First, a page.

• the return of a posse of Texas Rangers (with Ethan and Martin and others) to the now-burning frontier home after being lured away to search for Comanche marauders or cattle rustlers that had stolen some cattle from the Lars Jorgensen ranch nearby, and their discovery that most of the family (Ethan's sister-in-law and brother) had been butchered, and both of Ethan's young nieces had been kidnapped
  • the burial ground scene when Ethan shot out of the eyes of a dead Comanche corpse (buried under a large sandstone rock) to prevent him from entering the spirit world - and then explained how his defilement of the Indian had thwarted the spiritual belief of the Comanche, causing his spirit to wander forevermore: ("...but what that Comanche believes. Ain't got no eyes, he can't enter the spirit-land. Has to wander forever between the winds")
  • the start of Ethan's relentless years-long search for his kidnapped niece and his ominous statement to fellow searchers after finding Lucy's mutilated and raped body, and telling teenaged Brad Jorgensen (Harry Carey Jr.), Lucy's sweetheart and fiancee: "What you saw was a buck wearin' Lucy's dress. I found Lucy back in the canyon. Wrapped her in my coat, buried her with my own hands. I thought it best to keep it from ya....What do you want me to do? Draw ya a picture? Spell it out? Don't ever ask me! Long as you live, don't ever ask me more"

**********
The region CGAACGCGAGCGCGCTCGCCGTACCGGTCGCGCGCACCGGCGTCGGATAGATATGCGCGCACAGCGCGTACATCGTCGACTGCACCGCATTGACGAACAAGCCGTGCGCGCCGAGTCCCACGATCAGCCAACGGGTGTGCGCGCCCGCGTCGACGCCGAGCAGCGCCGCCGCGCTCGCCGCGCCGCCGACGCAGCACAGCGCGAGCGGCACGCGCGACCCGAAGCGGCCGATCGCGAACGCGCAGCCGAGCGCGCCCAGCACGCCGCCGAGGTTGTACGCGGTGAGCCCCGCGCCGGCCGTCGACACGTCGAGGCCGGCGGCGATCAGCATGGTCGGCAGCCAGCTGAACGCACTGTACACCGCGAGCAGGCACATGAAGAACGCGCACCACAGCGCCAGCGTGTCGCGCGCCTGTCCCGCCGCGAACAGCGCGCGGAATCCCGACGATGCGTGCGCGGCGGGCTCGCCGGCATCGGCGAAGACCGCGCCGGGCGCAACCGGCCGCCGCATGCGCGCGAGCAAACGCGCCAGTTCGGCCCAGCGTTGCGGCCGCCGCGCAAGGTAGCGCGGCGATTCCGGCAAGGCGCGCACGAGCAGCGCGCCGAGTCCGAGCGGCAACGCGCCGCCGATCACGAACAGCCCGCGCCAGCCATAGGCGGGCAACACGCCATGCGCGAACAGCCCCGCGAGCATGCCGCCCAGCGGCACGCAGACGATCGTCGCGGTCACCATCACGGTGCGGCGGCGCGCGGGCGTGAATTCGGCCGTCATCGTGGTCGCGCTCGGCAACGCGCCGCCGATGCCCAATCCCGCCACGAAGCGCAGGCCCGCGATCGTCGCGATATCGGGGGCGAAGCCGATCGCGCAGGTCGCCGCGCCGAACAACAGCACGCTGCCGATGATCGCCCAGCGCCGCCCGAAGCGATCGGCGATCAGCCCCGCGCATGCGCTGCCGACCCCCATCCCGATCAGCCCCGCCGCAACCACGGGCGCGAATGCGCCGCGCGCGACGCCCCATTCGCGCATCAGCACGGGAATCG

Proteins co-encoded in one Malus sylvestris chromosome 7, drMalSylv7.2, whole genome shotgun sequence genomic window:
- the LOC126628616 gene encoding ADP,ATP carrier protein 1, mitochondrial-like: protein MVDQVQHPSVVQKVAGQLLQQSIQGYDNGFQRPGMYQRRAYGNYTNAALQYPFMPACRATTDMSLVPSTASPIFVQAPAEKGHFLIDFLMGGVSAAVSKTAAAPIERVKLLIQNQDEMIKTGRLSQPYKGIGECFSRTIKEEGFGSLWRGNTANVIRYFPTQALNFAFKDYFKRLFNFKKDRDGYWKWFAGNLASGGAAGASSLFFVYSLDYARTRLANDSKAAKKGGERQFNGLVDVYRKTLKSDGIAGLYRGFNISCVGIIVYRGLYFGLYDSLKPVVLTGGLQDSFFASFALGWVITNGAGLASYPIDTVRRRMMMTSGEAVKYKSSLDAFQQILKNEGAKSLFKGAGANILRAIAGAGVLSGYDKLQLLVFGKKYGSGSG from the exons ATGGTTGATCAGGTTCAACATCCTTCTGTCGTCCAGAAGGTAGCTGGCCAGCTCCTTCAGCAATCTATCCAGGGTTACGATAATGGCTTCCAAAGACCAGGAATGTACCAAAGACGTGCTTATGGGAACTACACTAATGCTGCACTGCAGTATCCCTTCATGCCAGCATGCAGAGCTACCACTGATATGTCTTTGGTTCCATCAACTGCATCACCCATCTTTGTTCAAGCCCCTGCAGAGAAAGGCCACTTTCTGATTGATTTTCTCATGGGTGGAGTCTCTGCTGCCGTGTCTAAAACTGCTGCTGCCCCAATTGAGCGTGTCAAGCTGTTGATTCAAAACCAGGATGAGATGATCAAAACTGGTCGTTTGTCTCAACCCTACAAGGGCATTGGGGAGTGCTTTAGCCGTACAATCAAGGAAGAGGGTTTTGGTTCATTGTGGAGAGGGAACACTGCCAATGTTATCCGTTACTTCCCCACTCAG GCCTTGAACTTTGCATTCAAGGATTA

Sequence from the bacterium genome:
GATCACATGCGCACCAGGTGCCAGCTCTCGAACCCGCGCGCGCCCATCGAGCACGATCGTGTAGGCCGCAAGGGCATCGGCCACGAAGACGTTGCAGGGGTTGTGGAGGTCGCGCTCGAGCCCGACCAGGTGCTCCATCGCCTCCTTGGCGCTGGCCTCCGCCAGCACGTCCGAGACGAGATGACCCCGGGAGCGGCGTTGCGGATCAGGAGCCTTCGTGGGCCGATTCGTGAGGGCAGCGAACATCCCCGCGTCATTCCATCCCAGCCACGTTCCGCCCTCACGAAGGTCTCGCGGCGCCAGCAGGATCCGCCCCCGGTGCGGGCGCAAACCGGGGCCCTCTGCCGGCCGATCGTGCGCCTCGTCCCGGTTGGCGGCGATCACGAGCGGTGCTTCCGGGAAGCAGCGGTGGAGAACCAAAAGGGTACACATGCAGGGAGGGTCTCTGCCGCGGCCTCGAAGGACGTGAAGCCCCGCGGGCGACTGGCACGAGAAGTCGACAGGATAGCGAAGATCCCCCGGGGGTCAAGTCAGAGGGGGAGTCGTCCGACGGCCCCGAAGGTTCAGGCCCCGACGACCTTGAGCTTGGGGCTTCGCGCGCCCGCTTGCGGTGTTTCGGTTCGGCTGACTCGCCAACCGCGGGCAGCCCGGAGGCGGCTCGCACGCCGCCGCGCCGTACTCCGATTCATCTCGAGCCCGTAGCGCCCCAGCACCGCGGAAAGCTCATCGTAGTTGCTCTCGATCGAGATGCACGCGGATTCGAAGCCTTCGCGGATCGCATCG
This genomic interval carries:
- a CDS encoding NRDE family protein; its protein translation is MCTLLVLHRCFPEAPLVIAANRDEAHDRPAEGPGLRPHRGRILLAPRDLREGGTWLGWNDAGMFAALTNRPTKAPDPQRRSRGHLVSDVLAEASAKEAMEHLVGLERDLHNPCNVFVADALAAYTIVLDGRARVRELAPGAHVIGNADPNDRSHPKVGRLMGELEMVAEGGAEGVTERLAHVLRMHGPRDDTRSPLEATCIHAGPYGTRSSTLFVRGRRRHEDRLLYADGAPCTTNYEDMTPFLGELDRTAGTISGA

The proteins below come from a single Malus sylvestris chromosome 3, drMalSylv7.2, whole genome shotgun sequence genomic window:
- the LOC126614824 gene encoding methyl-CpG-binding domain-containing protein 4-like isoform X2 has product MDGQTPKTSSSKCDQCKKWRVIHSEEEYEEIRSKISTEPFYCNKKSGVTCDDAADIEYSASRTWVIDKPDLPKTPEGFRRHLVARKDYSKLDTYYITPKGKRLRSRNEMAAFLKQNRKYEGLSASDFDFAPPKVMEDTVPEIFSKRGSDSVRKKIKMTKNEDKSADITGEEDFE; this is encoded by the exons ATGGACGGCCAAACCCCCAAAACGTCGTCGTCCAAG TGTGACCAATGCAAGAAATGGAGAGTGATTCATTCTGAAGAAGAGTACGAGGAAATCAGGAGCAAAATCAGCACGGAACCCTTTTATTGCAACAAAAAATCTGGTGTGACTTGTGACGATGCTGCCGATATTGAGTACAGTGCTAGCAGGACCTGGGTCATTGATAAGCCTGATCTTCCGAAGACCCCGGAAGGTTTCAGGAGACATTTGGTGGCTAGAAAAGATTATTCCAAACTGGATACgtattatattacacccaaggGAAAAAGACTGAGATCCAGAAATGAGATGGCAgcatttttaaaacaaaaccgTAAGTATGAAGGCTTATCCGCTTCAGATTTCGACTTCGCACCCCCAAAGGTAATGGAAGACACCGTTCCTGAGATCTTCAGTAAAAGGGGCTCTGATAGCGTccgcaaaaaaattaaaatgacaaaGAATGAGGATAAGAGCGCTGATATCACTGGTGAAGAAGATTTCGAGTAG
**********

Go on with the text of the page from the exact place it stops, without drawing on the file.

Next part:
• Ethan's oft-repeated: "That'll be the day"
  • the much later sequence of Martin finding now adolescent Debbie (Natalie Wood) in a teepee - one of the squaws of Comanche Chief Scar, and shooting dead the Indian chief (and then Ethan scalped him)
  • the dramatic scene in which Ethan chased on horseback after Debbie - ostensibly to kill her, as Martin yelled out: "No, no, Ethan!" - and she ran down a hill and toward a cave, when Ethan scooped her into his arms in one motion and told her: "Let's go home, Debbie"
  • the final famous scene of a family reunion back at the Jorgensen frontier home - and the exit scene in which Ethan was framed and isolated by the silhouetted dark doorway (in front of the harsh outdoor sunshine) and watched as reunited friends and family entered the homestead, clutching one arm, but he was left out, 'cursed' and doomed to wander - and so he turned and ambled away as the door shut behind him

Serenity (2005)

In writer/director Josh Whedon's 26th century, sci-fi space action-adventure/western film (adapted from the TV series Firefly) - his directorial debut film: